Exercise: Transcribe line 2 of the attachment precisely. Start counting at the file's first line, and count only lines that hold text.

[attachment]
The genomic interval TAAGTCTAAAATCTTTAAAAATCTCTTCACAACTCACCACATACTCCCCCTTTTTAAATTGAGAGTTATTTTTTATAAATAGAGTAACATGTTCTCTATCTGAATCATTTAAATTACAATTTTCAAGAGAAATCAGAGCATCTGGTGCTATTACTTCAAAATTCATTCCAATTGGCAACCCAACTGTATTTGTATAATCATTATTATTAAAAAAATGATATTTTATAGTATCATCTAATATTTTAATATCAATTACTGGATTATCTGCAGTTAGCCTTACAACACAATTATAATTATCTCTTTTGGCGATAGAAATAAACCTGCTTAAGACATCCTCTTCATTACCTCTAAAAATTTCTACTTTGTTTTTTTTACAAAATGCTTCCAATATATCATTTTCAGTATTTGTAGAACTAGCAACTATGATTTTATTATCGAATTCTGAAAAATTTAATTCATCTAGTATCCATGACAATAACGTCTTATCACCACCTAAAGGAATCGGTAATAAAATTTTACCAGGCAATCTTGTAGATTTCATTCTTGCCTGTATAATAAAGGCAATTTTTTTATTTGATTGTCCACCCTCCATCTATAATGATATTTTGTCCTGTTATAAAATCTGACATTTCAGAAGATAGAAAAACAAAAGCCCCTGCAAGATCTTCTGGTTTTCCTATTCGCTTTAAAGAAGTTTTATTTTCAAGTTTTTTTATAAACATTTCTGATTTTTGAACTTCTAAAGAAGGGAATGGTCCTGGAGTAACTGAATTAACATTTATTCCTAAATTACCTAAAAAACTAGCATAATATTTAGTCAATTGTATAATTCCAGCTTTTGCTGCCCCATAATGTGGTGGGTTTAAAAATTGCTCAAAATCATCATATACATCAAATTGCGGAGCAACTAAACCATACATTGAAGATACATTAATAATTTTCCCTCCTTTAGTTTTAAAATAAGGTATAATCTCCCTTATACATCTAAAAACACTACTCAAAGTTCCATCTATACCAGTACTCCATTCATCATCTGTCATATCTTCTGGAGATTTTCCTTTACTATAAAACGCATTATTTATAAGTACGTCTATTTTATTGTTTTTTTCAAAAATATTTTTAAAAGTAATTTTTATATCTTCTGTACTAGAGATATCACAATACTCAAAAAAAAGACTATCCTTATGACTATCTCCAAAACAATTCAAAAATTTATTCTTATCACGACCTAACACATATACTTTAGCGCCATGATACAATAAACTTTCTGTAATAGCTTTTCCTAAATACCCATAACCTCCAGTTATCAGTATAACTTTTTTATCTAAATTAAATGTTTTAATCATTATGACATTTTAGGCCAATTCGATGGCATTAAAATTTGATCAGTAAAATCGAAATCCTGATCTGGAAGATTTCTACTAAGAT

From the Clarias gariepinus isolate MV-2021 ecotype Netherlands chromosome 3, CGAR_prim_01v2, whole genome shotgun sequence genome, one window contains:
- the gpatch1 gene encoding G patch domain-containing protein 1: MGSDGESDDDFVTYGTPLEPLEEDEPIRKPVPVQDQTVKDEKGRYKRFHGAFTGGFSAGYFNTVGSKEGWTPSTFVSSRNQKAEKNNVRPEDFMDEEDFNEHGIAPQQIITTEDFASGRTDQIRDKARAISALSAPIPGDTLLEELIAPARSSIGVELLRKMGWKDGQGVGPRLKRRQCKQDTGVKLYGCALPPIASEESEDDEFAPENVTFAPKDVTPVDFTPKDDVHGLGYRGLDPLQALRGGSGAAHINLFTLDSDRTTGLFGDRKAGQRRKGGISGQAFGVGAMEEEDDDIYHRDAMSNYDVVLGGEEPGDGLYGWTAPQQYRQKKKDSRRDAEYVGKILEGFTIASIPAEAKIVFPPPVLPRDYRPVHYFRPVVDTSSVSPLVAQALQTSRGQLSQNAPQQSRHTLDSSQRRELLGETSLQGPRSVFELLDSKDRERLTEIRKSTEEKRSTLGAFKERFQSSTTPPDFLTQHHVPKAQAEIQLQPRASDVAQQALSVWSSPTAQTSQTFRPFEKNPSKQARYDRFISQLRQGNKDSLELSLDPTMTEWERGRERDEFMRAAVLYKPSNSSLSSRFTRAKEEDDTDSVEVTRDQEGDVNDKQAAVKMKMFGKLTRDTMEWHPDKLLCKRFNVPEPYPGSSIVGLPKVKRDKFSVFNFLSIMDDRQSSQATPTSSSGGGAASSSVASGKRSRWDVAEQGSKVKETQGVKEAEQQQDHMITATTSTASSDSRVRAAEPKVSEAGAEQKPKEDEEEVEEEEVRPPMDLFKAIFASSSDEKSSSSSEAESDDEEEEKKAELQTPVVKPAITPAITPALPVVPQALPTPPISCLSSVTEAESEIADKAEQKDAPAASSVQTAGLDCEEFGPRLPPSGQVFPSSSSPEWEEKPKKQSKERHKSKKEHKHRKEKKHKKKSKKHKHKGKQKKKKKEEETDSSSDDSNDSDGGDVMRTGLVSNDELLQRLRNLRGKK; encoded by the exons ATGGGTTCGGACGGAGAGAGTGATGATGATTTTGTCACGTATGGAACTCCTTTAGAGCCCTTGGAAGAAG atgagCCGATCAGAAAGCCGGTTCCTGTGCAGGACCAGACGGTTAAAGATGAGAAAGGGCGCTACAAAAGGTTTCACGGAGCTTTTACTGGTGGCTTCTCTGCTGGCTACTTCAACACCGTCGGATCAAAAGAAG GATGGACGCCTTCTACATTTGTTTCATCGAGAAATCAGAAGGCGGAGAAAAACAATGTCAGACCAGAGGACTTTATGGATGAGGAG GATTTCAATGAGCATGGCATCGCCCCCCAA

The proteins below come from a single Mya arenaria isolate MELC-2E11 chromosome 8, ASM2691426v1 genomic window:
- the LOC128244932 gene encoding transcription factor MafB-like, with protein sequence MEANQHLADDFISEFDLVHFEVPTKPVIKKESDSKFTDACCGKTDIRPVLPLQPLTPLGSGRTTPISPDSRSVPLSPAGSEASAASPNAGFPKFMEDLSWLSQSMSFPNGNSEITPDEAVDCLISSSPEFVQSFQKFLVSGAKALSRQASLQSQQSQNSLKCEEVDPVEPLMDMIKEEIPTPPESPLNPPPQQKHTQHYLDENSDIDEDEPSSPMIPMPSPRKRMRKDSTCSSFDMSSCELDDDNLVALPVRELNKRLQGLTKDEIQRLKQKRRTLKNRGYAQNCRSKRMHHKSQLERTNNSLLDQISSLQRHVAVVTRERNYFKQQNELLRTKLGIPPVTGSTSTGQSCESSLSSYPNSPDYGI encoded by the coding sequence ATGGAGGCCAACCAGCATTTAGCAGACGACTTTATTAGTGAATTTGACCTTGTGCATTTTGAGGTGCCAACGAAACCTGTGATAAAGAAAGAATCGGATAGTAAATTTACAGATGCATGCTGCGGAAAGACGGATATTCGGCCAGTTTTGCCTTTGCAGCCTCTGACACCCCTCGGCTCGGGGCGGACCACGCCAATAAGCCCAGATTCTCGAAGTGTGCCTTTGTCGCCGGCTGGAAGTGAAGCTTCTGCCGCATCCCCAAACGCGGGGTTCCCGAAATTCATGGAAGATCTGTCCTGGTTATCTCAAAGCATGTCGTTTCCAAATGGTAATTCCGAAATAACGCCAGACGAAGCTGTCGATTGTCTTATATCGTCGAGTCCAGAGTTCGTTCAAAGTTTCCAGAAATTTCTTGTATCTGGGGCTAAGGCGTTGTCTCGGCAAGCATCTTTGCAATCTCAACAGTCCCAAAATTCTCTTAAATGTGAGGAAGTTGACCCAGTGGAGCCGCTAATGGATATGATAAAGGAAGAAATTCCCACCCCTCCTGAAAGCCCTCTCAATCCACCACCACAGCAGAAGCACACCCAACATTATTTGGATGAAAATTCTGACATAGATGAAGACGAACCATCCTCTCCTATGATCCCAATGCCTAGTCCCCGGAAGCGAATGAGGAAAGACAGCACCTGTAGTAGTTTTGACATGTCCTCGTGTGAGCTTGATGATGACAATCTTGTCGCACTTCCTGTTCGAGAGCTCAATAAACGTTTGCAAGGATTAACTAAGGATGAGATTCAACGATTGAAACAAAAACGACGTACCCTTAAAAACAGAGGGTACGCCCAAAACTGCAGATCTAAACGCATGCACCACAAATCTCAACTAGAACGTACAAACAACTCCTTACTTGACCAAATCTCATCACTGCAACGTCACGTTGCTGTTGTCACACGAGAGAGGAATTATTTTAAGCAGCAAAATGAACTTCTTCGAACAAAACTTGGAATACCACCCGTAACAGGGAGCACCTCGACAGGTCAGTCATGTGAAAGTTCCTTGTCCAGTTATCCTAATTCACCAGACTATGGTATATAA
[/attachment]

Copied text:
From the Clarias gariepinus isolate MV-2021 ecotype Netherlands chromosome 3, CGAR_prim_01v2, whole genome shotgun sequence genome, one window contains: